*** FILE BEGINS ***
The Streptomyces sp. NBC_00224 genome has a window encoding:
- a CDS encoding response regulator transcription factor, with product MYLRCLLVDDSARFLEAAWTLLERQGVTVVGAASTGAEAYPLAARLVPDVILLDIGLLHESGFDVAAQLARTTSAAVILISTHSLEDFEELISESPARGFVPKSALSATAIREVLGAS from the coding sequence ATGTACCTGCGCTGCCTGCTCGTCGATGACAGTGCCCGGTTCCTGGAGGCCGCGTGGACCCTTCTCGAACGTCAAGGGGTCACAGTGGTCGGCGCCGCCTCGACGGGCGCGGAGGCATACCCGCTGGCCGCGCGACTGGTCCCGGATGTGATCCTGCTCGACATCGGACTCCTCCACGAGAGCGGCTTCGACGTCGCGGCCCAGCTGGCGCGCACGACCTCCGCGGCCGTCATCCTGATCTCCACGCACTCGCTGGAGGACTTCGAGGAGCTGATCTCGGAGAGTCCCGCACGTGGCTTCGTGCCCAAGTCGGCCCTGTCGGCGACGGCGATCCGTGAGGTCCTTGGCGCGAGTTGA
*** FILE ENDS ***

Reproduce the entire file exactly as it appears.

The Streptomyces sp. NBC_00224 genome has a window encoding:
- a CDS encoding response regulator transcription factor, with product MYLRCLLVDDSARFLEAAWTLLERQGVTVVGAASTGAEAYPLAARLVPDVILLDIGLLHESGFDVAAQLARTTSAAVILISTHSLEDFEELISESPARGFVPKSALSATAIREVLGAS from the coding sequence ATGTACCTGCGCTGCCTGCTCGTCGATGACAGTGCCCGGTTCCTGGAGGCCGCGTGGACCCTTCTCGAACGTCAAGGGGTCACAGTGGTCGGCGCCGCCTCGACGGGCGCGGAGGCATACCCGCTGGCCGCGCGACTGGTCCCGGATGTGATCCTGCTCGACATCGGACTCCTCCACGAGAGCGGCTTCGACGTCGCGGCCCAGCTGGCGCGCACGACCTCCGCGGCCGTCATCCTGATCTCCACGCACTCGCTGGAGGACTTCGAGGAGCTGATCTCGGAGAGTCCCGCACGTGGCTTCGTGCCCAAGTCGGCCCTGTCGGCGACGGCGATCCGTGAGGTCCTTGGCGCGAGTTGA